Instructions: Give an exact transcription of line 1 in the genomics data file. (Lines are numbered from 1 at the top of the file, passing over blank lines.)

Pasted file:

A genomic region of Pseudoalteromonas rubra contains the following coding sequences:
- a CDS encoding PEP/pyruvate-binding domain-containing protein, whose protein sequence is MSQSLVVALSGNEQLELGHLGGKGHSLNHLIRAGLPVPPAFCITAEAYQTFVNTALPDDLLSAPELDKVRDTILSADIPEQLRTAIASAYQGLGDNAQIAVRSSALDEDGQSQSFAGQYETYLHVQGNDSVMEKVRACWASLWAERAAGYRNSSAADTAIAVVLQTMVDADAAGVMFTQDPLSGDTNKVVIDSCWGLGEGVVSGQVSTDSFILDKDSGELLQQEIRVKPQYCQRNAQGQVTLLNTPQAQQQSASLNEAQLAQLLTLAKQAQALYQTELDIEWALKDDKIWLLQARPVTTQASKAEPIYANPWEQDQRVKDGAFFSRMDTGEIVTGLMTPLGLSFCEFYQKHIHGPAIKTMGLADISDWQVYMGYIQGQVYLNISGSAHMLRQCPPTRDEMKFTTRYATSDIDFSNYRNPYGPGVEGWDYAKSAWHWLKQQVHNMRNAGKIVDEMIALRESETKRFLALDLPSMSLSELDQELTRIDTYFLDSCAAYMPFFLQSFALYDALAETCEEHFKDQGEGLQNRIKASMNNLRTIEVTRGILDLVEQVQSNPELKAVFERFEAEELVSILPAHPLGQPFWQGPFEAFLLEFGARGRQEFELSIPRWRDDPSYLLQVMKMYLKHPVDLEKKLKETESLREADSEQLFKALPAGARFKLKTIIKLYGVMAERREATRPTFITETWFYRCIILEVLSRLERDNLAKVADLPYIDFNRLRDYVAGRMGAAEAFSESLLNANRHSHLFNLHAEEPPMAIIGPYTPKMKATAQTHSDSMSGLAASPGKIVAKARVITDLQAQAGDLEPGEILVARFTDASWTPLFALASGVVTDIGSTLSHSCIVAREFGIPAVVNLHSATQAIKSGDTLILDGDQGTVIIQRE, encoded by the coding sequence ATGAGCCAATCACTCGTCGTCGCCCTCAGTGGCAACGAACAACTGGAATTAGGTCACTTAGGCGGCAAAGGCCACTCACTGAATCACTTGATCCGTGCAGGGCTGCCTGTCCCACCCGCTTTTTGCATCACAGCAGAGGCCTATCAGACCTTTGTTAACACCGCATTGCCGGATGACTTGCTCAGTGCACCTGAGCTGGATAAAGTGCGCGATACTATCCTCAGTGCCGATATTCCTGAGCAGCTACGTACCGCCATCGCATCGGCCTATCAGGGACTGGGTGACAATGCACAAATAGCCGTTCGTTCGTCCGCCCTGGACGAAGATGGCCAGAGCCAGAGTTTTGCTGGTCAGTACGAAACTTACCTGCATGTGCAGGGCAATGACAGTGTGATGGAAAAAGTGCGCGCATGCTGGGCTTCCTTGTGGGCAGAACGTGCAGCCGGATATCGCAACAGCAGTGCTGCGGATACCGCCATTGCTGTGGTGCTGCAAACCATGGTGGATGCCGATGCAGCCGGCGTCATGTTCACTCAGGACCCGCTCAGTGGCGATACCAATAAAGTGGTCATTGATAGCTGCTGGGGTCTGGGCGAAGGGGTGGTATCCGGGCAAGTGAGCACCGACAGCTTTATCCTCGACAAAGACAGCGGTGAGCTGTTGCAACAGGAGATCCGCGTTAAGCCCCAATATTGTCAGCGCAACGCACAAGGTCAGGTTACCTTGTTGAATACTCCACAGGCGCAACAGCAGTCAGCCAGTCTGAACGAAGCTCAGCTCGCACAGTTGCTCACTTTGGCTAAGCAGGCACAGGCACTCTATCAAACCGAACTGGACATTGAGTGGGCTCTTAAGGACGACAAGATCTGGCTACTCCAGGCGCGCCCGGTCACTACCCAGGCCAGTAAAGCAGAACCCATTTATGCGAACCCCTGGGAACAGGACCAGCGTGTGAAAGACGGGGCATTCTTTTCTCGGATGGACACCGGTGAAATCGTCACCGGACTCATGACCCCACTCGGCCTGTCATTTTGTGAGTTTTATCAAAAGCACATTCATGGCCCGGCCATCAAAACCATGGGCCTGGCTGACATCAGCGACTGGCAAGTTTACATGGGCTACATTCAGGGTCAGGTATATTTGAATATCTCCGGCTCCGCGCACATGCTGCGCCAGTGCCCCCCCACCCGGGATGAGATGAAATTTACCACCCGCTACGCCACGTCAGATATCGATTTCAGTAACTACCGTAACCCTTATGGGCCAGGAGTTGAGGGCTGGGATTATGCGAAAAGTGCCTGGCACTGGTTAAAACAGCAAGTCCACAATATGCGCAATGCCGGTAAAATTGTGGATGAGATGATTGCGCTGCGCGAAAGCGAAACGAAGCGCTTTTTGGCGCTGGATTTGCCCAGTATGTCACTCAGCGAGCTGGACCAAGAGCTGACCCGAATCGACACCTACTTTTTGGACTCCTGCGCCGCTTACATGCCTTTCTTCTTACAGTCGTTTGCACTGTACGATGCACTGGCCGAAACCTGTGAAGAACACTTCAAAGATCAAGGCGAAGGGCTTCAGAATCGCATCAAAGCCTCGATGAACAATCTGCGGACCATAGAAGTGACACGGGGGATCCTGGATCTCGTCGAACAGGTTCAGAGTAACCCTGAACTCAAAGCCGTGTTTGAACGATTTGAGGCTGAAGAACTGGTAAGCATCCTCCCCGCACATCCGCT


A genomic region of Pseudoalteromonas rubra contains the following coding sequences: